Motorola's littlest smartphone is getting a little present today in the form of a custom recovery. There is now an official build of TWRP for this super-low cost smartphone, which will make flashing ZIPs and backing up a breeze.
The 2013 Nexus 7 is approaching a year old now, but that time has done little to slow this 7-inch slate down. New models are still zippy and more than capable of handling most of what the Play Store has to offer. So when the tablet is available at a discounted price, it's worth pondering whether you or someone you know is in need of such a solid piece of tech.
Update: Here's a video of the full press conference.
We've been hearing about Amazon's potential smartphone for what seems like years, but today it's finally real. At a super-exclusive Amazon event, Jeff Bezos talked about Prime, Kindles, FireTV, customers, some other stuff, and took wraps off of the company's first go at a phone. It is, as you may have guessed, an interesting one. It's packing some rather unique features, as well as top-notch hardware:
- 4.7" IPS LCD HD display "optimized for one-handed use" – 590 nit brightness, Gorilla Glass
- Quad core 2.2GHz processor
- Adreno 330 GPU
- 2GB RAM
- 32/64GB storage
- 13MP f/2.0 rear shooter, OIS – instant access button, even with the screen off
- Four front-facing cameras for dynamic perspective and a wider field of view
- Unlimited photo storage (cloud)
- Dual stereo speakers
- Ships with non-tangle headphones with flat cable and magnetic buds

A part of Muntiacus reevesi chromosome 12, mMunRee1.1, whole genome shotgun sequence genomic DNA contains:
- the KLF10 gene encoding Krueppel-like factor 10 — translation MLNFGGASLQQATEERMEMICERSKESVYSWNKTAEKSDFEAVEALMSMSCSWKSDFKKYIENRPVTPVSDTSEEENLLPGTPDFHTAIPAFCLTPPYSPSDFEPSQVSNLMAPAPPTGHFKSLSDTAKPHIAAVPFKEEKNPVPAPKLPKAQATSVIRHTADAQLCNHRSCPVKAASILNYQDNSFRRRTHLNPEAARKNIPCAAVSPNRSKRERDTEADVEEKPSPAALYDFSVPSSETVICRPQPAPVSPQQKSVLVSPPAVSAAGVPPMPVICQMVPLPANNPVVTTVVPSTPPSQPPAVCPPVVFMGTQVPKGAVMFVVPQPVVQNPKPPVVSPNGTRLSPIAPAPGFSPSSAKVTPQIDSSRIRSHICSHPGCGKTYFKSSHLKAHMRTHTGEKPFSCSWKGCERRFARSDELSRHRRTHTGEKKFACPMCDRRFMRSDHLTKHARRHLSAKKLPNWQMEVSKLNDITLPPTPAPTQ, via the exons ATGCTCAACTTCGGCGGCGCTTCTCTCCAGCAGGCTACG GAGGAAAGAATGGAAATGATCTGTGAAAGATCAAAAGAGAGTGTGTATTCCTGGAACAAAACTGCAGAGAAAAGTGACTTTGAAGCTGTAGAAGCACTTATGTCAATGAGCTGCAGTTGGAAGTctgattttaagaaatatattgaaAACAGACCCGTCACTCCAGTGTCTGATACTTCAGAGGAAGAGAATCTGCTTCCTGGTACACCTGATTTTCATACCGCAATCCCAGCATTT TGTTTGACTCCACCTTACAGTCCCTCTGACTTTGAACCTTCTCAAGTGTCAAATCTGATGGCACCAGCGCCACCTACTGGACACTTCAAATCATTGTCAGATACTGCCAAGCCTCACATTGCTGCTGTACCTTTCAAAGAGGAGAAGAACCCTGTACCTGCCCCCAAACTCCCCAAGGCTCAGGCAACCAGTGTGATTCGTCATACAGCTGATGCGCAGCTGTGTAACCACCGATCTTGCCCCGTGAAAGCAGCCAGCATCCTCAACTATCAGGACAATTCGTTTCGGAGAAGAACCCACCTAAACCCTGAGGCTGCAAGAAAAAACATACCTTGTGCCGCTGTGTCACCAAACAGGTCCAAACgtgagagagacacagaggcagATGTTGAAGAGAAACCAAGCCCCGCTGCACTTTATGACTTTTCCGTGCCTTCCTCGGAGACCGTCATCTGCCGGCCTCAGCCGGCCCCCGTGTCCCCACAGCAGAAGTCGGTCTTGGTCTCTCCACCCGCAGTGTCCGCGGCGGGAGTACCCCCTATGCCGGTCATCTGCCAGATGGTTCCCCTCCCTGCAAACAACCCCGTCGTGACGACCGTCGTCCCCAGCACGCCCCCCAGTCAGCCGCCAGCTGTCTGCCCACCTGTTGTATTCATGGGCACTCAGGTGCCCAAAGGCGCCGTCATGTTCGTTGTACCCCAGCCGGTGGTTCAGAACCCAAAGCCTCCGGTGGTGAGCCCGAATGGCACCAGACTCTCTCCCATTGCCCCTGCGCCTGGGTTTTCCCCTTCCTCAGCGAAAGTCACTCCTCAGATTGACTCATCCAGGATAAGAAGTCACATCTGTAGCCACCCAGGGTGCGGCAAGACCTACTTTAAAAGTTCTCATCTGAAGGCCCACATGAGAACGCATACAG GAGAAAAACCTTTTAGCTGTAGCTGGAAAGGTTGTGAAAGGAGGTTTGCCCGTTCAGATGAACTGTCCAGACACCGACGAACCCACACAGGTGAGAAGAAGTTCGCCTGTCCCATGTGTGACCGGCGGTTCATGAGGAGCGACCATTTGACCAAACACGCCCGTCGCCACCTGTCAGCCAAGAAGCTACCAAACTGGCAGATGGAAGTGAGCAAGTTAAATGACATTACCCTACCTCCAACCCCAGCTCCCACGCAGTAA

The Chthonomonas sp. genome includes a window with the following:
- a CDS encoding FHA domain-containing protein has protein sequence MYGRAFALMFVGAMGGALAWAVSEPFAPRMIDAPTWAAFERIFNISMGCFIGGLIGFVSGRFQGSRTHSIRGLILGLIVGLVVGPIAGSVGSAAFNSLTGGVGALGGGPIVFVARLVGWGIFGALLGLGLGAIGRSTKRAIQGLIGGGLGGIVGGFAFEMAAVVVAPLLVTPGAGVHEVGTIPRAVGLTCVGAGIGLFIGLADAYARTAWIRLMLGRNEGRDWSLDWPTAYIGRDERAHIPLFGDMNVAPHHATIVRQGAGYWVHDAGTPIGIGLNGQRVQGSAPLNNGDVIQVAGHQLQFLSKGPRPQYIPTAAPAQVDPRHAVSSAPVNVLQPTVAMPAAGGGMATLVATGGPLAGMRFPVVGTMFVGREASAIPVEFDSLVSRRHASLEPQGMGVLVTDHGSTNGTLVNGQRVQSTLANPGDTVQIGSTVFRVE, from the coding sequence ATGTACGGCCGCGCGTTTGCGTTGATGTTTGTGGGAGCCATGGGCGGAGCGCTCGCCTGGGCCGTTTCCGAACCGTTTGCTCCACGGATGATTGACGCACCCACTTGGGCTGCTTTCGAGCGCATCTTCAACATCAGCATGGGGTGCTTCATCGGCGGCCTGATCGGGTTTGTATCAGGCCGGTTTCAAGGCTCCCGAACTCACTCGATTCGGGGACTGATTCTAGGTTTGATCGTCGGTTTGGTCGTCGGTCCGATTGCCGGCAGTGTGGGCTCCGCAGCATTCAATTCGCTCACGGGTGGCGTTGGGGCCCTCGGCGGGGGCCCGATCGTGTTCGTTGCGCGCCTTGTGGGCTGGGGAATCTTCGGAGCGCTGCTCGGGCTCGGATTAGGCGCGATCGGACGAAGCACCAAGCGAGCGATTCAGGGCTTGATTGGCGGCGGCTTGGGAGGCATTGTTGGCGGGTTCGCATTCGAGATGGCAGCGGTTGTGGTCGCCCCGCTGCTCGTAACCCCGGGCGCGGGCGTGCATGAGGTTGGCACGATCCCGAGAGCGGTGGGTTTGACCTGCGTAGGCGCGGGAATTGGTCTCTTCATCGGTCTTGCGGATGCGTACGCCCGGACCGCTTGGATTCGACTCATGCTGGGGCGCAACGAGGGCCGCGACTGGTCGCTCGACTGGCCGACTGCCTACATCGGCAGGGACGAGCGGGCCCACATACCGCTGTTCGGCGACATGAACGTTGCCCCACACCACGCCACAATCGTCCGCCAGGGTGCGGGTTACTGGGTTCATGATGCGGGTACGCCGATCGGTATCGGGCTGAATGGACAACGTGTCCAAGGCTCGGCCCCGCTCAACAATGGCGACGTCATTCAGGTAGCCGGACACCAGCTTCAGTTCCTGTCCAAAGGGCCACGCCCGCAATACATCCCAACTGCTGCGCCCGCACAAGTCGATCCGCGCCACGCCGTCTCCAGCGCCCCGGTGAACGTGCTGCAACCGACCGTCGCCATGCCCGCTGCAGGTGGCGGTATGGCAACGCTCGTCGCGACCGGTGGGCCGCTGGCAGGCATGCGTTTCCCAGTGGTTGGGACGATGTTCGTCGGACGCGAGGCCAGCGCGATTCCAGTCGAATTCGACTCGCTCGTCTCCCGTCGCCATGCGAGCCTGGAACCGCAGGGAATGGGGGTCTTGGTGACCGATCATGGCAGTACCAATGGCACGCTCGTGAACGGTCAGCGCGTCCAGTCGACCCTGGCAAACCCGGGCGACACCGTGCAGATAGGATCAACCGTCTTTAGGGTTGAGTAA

- Glass back
- Aluminum Buttons
- Nine-band LTE
- $199 on-contract, AT&T Only
After over 1300 Face-Off contest submissions, Motorola has chosen its 10 favorites Moto 360 face designs to go on to final voting. You can cast your vote(s) now for the design you want to see as an option on the Moto 360 when it comes out later this year. The images run the gamut from clean and simple, to rather complex for a smart watch.
Update: KitKat is also rolling out to Canadian variants of the Galaxy S III running on Bell, Rogers, and TELUS. They are joined by the Galaxy Note II on all of the country's major carriers. The goods are going out over the air, but you can get them via Samsung Kies as well.
It doesn't matter how old a device gets, there's hardly ever a time when an update to a new version of Android is unwanted.
Being the successful multinational conglomerate that Samsung is, its products are known the world over. But some of its toys are destined for use just in its homeland of Korea. The newly unveiled Galaxy S5 LTE-A is one such product. We can drool over the device, with its support for LTE Advanced and data speeds that most of us in the States can only dream of experiencing (Samsung's advertising speeds of 225mbps down), but there's more of a reason for us to take notice of it than that.
Fleksy claims that its Messenger keyboard is the first one to be featured on the Gear 2, and we're not going to argue. Touching on the inevitable difficulty of typing on a screen 1.6 inches across, the press release says that "Fleksy’s sleek design and unparalleled prediction engine makes it virtually effortless." If you say so.
Did the world need another music streaming service back when Samsung unveiled Milk Music in March? That's not the point. If you happen to own a Galaxy device (and with them selling by the truckload, there's a good chance that you do), then this exclusive service is well worth a look. Now the company is bringing Milk Music to the big screen by opening up the app to a handful of tablets.
Google I/O is next week, and among other things, the official Google developer conference has often served as an introduction for new Nexus hardware. But with the rumors of the "Android Silver" program floating around, which is said to completely replace Google's manufacturer-agnostic developer hardware line, we couldn't help but wonder if any of Google's OEM partners were working on new Nexus devices. We asked Ken Hong, Global Communications Director of LG, to shed some light on the subject.